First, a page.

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1. Field of the Disclosure
A method for twisting hollow bars into a desired longitudinal twisted spiral form is disclosed. The hollow bars may form part or all of a grille, railing, metalwork and like architectural element where the twisted spiral form may serve as decorative or ornamental purposes. A number of components or parts for use in respect of twisting the hollow bars are also disclosed.
2. Discussion of the Background Art
In addition to providing barrier purposes, the row of bars forming a grille, grating, divider, railing, and other metalwork pieces, openwork cover or barrier to doors and windows, louvre, lattice forms and the like architectural or furniture elements may be treated to improve upon its otherwise spartan barricading outlook. In particular, each of the bars may be purposely deformed, or so formed, into certain twisted pattern along its longitudinal axis resulting in a twisted or helical spiral for aesthetics or ornamentation.
An example of such twisting imparted to a bar or strip by an apparatus is disclosed in U.S. Pat. No. 5,107,694 (Kemp). As the strip of material or thin bar is solid, this prior art apparatus may use roll-milling to form the helical twists on the bar. Often it is not necessary for the bar to be solid in order to provide the necessary tensile strength such as that demonstrated by I-beam (or H-beam) cross-section. It is also known that while the flanges (horizontal elements) of the I-beam is very efficient in carrying both bending and shear in the plane of the web (vertical element), it is inefficient in carrying torsion for which hollow structural sections are preferred.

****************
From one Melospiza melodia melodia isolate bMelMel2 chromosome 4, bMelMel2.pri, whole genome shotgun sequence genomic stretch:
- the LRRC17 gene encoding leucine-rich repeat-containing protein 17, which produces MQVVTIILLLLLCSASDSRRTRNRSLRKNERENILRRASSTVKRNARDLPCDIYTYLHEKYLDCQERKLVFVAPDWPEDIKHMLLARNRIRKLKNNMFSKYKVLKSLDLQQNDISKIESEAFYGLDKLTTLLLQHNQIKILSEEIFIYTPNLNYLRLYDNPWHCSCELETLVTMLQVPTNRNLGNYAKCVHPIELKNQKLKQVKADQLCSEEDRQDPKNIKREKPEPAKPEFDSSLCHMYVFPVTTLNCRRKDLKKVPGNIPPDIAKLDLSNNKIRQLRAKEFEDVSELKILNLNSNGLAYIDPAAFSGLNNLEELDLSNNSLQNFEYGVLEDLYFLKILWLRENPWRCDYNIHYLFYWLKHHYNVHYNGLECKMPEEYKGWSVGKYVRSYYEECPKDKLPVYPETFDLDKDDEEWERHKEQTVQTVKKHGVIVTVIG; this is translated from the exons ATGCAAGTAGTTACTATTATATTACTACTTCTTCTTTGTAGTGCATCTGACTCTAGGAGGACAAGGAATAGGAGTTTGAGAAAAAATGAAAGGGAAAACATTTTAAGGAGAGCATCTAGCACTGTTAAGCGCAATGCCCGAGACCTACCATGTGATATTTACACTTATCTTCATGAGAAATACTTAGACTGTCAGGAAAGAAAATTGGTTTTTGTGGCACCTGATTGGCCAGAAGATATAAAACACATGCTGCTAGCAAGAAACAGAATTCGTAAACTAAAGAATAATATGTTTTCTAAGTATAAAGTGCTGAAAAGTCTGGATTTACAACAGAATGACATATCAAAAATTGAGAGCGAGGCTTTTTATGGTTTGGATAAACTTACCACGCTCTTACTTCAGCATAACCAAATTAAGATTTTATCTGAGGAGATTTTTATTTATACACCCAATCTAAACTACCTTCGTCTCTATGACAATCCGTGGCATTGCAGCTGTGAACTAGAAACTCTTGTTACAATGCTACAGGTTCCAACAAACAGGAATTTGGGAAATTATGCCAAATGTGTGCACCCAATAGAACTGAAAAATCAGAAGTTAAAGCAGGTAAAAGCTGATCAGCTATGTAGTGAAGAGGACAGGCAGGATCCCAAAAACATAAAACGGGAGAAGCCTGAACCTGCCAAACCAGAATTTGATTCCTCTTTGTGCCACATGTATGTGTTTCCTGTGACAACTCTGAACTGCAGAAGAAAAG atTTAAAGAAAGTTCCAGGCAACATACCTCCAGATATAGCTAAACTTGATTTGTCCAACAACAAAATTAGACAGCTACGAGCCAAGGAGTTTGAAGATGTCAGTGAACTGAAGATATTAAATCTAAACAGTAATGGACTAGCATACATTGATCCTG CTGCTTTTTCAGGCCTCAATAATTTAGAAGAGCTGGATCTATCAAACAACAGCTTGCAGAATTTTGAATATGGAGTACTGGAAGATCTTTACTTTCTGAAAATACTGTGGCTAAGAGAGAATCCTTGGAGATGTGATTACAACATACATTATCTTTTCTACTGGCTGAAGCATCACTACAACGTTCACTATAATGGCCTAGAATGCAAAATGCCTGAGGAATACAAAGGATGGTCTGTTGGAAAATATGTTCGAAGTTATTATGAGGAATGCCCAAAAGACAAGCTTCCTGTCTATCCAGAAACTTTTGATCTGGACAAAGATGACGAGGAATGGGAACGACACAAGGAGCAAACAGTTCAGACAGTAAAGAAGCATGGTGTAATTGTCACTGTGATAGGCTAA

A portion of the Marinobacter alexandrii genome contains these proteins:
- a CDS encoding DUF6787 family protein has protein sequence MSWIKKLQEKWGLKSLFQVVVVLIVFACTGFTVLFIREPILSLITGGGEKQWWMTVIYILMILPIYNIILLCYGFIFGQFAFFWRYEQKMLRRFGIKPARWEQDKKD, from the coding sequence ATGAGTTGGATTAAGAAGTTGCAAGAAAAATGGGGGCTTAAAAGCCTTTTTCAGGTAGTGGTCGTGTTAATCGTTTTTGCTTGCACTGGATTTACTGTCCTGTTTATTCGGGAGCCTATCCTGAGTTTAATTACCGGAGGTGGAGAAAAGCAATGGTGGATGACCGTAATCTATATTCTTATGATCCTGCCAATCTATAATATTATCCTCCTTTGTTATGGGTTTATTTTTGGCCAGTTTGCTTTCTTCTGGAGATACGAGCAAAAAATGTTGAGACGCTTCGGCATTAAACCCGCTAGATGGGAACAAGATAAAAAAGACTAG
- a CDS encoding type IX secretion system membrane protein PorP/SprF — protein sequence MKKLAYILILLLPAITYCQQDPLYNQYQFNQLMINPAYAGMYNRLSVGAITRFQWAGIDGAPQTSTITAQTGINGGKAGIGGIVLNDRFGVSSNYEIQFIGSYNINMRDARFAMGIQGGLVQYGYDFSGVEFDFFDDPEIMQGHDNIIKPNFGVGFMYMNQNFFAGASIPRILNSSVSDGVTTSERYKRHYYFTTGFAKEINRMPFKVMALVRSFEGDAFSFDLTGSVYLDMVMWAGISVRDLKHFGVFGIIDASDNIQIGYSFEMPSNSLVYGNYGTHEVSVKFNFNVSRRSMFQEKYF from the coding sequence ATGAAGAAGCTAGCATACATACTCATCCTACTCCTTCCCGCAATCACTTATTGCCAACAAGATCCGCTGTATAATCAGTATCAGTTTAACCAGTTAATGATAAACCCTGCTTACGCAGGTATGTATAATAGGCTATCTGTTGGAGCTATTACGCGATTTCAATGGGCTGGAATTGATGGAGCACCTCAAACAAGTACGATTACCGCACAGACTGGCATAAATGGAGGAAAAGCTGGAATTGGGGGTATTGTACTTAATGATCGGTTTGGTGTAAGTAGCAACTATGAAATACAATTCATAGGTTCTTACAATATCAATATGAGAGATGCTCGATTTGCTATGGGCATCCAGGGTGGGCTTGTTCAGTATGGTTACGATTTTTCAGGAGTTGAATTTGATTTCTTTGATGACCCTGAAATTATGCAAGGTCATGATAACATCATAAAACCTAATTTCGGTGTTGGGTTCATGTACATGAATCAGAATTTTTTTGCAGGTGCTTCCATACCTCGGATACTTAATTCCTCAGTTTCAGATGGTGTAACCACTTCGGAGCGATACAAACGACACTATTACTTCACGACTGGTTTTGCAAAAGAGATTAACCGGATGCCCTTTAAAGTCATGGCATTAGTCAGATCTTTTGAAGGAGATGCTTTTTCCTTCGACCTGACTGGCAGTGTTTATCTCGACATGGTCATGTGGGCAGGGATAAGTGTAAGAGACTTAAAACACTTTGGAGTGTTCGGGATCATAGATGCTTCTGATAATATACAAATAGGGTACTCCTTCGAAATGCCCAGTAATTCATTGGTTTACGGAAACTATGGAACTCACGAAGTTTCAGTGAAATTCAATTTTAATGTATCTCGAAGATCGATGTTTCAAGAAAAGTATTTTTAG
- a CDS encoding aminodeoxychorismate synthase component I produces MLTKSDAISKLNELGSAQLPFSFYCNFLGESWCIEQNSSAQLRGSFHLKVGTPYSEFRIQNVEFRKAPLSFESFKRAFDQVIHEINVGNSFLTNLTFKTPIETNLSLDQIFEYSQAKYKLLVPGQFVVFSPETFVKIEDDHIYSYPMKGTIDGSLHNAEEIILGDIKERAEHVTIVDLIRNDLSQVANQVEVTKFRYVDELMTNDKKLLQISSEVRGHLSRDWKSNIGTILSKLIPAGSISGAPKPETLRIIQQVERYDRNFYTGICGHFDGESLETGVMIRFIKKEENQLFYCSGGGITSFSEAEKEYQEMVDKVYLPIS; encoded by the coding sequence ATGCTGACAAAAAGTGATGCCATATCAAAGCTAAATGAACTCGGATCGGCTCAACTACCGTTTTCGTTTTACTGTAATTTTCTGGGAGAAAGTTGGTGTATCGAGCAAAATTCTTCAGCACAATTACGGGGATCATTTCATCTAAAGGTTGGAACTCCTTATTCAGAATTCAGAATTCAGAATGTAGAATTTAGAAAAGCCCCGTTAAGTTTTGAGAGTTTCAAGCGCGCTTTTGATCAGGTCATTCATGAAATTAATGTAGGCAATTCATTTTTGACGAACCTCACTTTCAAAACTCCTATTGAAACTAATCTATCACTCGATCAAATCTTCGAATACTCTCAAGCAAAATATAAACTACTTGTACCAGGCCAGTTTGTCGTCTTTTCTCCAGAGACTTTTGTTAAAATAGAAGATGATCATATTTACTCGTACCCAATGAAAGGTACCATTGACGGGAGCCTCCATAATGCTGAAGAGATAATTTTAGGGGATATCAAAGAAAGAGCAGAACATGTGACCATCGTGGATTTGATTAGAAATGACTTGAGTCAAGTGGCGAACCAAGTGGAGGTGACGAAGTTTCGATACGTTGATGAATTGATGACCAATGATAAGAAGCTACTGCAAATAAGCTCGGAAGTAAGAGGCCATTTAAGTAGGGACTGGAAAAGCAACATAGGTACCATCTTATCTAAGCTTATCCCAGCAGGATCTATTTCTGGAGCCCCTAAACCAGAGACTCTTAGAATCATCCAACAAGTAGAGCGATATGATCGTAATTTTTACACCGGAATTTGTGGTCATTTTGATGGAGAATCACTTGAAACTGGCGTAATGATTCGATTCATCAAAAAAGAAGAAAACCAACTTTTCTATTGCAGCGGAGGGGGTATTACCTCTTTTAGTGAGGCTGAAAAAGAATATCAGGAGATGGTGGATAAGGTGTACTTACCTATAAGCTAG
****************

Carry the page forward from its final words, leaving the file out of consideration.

Methods for twisting hollow or tubular elements known in the art includes that disclosed in U.S. Pat. No. 5,410,808 (Geppelt et al.) for twisting a hollow double wall tube (i.e. bar having cylindrical cross-section). Prior art methods for twisting hollow rods having a rectangular cross-section, include U.S. Pat. No. 5,771,726 (Bibby et al.) which discloses a method and apparatus for twisting a hollow rod having open seam rectangular profile for use as curtain railing. Apart from the telescopic feature allowing the curtain rod to be lengthened with the same twisting aesthetics at the ends, this Bibby reference also mentions the problem of open-seam bars as having greater resilence to twisting due to the tendency of such bars to spring back partially or wholly to its untwisted state upon release from the twisting apparatus, or when the moment of force is removed, compared to close-seam or seam-less or tubular bars.
For tubular bars, the twisting is often irreversible and once twisted the material becomes permanently deformed once its elasticity point is breached. Any subsequent working on the bar would thus lead to material fatigue or material failure. It is thus desirable to maintain certain resilience in fabricating twisted bars so that the twisting may be reversed to a certain extent and re-twisted to adjust for fitting length, asthetics as well as without compromising tensile or structural strength and so that the bar being worked on need not be discarded if a slight workmanship error occurs or a small specification readjustment is required. Of course, it is well-known that material resilience and recovery from deformity depends on the material employed, such as whether the hollow bar is made of metal, alloy or polymers (including plastics) and its material properties such as its elasticity, torsional, shearing and tensile strengths, etc.
We have in this disclosure endeavoured to provide for the fabrication of a hollow bar which configuration offers an increased resilience to torsional stress. Due to the resilience, we have also endeavoured to provide for various means and methods for twisting and bracing the twisted form of the bar depending on the nature of the material used to fabricate the hollow bar or its parts and components, e.g. whether the metal profile are extruded or the hollow bar part is profiled from metal sheets or strips that are stamped, pressed or bent to shape, roll-milled, extruded plastic profile, etc.